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Isotopes Notebook: Barney adjusting to life on the left side

Former Cub Darwin Barney is seeing action at shortstop and third base for the Isotopes.
Former Cub Darwin Barney is seeing action at shortstop and third base for the Isotopes.
Photo by Jonathan Daniel/Getty Images

The Los Angeles Dodgers' acquisition of veteran infielder Darwin Barney came as somewhat of a surprise. That they then sent him to Albuquerque was equally surprising.

The stated reason is to get Barney some reps at positions other than second base, where he had spent the bulk of his big-league career with the Chicago Cubs. Mainly that has been shortstop, though on Sunday night Barney got the start at third base for the Isotopes.

It was Barney's first appearance at third since 2010 and just the eighth of his entire pro career. Though he did make one fielding error, Barney said he was able to get comfortable there after a while.

"In 2010 I played a few games over there (with the Cubs)," Barney said. "When I first got called up there was a guy that hurt his heel so I got a few starts over there.

"It's OK, it's just baseball. You catch the ball, throw them out, it's kind of the same. The footwork is a little bit different than it is in the middle. I've primarily been (up) the middle in my life. Just longer drop steps, staying a little lower. It's stuff you just have to refresh yourself on."

Barney has always been considered a standout defender with a weak bat. In addition to getting time at short and third, he is in Albuquerque to work on his hitting as well.

"It's an opportunity for me to come and get some time on the left side of the infield," Barney said. "There's a few things offensively we wanted to tweak. We've made some progress there.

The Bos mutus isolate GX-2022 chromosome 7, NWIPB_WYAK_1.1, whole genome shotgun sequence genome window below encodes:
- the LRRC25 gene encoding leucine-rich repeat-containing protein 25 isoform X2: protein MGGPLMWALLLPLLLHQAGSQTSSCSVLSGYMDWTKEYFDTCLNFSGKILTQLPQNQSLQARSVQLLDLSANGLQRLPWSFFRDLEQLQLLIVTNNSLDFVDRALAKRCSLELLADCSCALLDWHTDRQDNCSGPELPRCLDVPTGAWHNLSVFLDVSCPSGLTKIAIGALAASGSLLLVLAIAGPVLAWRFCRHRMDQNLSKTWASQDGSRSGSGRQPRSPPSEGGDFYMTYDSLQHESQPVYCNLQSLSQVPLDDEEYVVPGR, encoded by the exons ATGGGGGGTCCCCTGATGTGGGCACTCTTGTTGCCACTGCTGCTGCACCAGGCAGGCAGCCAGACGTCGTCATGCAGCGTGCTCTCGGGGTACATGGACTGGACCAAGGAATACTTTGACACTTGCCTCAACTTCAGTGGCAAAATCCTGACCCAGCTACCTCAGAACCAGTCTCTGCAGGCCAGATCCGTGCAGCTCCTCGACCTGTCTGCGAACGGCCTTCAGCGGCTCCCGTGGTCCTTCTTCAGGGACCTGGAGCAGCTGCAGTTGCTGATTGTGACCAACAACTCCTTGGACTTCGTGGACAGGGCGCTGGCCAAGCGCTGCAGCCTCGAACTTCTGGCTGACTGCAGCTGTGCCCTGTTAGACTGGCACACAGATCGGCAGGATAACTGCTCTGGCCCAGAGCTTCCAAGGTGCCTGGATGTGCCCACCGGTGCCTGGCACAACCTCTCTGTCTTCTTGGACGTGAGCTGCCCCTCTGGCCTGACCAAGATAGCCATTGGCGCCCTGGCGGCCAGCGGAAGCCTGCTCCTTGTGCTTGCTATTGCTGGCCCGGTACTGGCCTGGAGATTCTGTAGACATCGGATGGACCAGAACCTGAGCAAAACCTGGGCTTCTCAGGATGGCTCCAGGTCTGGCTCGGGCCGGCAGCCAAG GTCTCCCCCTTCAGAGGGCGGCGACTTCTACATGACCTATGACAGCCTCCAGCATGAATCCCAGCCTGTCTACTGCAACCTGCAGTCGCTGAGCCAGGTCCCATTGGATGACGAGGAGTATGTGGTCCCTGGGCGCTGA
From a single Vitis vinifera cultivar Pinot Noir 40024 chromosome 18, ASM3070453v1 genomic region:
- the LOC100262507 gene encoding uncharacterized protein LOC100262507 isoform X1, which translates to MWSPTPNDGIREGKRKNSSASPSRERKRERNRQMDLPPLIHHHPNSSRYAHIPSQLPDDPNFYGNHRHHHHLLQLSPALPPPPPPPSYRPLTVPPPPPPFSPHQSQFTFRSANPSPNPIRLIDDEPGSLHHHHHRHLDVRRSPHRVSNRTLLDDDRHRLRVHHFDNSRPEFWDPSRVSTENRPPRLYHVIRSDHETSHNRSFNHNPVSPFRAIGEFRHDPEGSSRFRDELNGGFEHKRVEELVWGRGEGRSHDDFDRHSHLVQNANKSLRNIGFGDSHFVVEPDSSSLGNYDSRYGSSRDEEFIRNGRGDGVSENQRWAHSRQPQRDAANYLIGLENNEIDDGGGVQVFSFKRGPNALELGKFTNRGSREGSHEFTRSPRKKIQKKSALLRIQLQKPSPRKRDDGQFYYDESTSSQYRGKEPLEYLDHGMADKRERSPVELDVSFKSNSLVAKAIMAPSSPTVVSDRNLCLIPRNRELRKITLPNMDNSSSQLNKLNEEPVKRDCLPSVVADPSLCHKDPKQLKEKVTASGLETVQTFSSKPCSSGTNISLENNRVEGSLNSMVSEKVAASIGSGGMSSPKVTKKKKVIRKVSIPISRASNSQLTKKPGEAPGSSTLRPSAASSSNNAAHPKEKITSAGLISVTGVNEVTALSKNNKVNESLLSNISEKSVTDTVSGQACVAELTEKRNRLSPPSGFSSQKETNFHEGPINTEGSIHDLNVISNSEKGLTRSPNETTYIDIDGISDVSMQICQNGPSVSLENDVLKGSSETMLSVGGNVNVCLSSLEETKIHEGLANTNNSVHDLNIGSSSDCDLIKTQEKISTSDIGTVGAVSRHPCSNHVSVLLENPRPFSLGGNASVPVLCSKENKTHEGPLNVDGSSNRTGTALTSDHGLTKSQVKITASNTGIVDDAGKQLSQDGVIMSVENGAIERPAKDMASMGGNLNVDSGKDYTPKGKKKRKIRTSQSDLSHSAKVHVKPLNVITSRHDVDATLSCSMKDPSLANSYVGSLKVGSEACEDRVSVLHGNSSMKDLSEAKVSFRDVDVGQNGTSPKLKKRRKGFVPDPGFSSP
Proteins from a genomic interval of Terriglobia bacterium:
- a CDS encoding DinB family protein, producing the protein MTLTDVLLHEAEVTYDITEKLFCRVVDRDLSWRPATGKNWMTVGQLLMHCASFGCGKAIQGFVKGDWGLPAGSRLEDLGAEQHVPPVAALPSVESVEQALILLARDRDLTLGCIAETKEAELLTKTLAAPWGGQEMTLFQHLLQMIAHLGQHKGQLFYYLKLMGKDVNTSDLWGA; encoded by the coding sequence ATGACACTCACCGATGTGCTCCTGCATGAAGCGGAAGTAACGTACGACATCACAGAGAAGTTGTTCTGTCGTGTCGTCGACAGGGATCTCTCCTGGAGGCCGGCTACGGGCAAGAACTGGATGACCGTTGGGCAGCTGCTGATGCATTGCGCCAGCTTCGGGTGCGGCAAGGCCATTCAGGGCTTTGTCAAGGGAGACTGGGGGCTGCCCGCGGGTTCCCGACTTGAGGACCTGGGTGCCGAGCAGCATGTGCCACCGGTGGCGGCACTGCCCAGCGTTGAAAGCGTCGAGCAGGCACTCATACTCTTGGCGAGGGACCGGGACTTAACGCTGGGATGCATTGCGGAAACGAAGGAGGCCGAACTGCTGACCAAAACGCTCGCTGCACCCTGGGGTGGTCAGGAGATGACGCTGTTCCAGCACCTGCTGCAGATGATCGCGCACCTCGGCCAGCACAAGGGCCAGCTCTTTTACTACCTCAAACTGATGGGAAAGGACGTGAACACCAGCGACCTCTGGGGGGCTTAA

"Just getting back to the left side where I've been most of my life. I played shortstop primarily until the big leagues. I feel very comfortable there."

Going from a rebuilding team like the Cubs to at least an organization with a World Series-contending big-league team has been a plus for Barney. Now it's just a matter of getting back to the big leagues.

"It's easier to relate to that, it's easier to relate to the idea of winning now," Barney said. "As a player that's all you want, you want to be on a team that's contending, an organization that's contending. I'm fortunate to be in that situation now."

Frias up, Smith back

The Dodgers recalled right-hander Carlos Frias (8-4, 5.01 ERA) from the Isotopes to take the roster spot of the injured Chris Perez. With Frias gone, Drew Carpenter (2-1, 7.76) will start Monday's game and Steve Smith was recalled from Double-A Chattanooga to fill out the roster.

Albuquerque pitching coach Glenn Dishman offered up a scouting report on the 24 year old. A groundball-inducing machine, Frias was just activated after serving a seven-game suspension for his role in a brawl in Reno two weeks ago.

"You'll see a good arm, a kid that can manipulate the ball really well," Dishman said. "Curveball, slider, little bit of a changeup and competes his butt off. ... Even in those games where he gave up six or seven hits, you always felt like you're in the ballgame with him. He'll give you innings and he'll get after it.

"He's kind of fun to watch. He'll rear back and try to throw a 100 mph fastball with that big Latin finish. It's kind of fun to watch, but sometimes you want him to calm that down and make some pitches. I think they're in for an exciting thing."

Frias' biggest weapon has been his sinker. The fact it still sinks at altitude should bode well at ballparks closer to sea level.

"Oh my gosh with that sinker, you almost want to sit there and tell him, 'Hey, you could throw that thing 80 percent of the time and just run through a lineup, especially if you get to those heavy air places,'" Dishman said. "Here, see if you can hit this through the hole. Sometimes they might (but) it's a great pitch."

Dodgers manager Don Mattingly said Frias will be used in long relief for the time being. With starters Dan Haren and Josh Beckett struggling, though, Frias would be the first option for a spot start or two.

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